November 17, 2014

An Ode to Photocopies: 50 Versions 4


There are a lot of words worth sharing. Photocopies are my contribution to this literary communion.

November 6, 2014

Name Your Darlings: Writers on the Titling Process 5


The process of titling remains individualized and mysterious: methods range from intuition to reason, from revelation to painful labor. Here, five contemporary authors tell us about theirs.

October 29, 2014

Getting to Know the Presidents, Part 2: From the Compromisers to the Beards 1


Rud Hayes is one of my favorite presidents, and not just because I can get lost for days in his eyes.

October 8, 2014

How History Becomes Story – Three Novels 4


Historical novels, in particular, allow us to relive the past without the neatness of history, and with all the complexity of the present. Here are three novels that successfully transform fact into fiction.

August 27, 2014

Three Books to Get Over an Affair 5


For an acute case, read all three.

August 15, 2014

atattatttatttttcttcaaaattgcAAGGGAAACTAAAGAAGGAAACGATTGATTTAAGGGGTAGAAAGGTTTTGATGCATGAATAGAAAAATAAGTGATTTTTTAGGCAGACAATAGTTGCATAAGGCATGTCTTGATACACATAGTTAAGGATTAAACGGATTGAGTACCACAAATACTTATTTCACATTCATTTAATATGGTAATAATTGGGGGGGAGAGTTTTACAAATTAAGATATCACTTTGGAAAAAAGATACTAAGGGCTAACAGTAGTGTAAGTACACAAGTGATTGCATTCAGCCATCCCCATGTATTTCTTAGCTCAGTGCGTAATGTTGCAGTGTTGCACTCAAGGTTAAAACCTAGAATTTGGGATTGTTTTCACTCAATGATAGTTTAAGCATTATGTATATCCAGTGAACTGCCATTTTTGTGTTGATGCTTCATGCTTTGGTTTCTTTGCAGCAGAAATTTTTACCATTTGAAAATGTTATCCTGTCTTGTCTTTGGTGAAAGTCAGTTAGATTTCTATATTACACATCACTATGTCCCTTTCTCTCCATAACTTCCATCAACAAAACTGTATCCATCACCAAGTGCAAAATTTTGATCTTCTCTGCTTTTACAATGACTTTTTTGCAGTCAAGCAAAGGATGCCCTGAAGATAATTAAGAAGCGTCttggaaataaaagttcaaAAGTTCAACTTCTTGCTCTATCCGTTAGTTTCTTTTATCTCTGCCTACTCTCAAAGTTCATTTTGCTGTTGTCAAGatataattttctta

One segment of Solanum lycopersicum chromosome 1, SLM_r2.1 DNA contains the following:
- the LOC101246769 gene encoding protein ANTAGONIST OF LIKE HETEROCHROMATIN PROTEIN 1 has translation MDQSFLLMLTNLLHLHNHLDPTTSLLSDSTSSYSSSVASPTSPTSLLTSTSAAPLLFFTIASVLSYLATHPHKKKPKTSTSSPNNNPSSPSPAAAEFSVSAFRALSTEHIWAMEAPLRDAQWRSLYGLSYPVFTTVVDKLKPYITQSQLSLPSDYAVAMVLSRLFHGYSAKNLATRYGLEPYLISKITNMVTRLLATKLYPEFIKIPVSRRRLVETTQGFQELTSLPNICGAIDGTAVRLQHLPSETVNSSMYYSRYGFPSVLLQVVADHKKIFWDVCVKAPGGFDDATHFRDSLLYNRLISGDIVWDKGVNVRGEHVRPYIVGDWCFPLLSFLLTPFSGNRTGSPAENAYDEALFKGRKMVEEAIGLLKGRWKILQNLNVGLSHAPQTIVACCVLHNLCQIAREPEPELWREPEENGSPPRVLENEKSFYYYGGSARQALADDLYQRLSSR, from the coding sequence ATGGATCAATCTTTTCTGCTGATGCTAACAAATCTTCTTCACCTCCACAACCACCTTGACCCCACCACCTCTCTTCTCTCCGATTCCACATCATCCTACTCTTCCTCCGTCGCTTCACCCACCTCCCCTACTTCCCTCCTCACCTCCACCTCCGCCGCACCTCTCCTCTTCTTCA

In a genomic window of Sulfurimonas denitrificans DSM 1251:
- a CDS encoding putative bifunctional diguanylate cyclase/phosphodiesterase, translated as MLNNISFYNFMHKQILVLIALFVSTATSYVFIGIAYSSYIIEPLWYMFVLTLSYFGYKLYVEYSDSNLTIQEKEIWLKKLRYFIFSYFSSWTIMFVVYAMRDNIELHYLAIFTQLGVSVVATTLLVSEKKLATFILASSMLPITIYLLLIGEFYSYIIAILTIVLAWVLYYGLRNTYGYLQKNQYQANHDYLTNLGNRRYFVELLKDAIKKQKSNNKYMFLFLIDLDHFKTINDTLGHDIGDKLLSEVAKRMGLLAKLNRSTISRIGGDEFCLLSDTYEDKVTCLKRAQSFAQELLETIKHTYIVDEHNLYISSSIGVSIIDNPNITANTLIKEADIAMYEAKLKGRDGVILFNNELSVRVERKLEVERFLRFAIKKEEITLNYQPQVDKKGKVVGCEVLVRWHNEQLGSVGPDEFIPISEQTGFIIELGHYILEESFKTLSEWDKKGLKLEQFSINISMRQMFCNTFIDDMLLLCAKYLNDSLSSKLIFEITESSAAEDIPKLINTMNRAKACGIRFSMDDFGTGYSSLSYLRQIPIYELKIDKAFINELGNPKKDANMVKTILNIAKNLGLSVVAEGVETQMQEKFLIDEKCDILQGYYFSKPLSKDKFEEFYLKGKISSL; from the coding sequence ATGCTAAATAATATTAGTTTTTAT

The Thriller, Reinvented 3


During the Cold War, the conflicts that powered the thriller were rooted in ideology: Le Carre’s Berlin and Greene’s Havana were mainly backdrops against which the clash of the superpowers was played out. The new thrillers were not focused on ideology but on place; it was the peeling away of layers of culture and history that gave these novels their impetus.

July 28, 2014

The Book That Wasn’t: 5 Fiction Writers Talk About their Novels in Drawers 4


What are we to do to with our books that weren’t? How can we learn from them, and when should we let them go?

July 7, 2014

Most Anticipated: The Great Second-Half 2014 Book Preview 19


At over 8,000 words strong and encompassing 84 titles, this is the only second-half 2014 book preview you will ever need.

June 25, 2014

Alternate Routes: A Summer Reading Itinerary 1


I never can quite fathom summer’s end at its start, and so my reading lists stretch on endlessly, too, crammed with long novels too unwieldy for the demands of other seasons.

May 27, 2014

55 Thoughts for English Teachers 29


You need to love words. You don’t need to love a certain type of book or a particular writer, but you need to love letters and phrases and the possibilities of language. You will spend most of your days dealing with words, and students can sense if words do not bring you joy.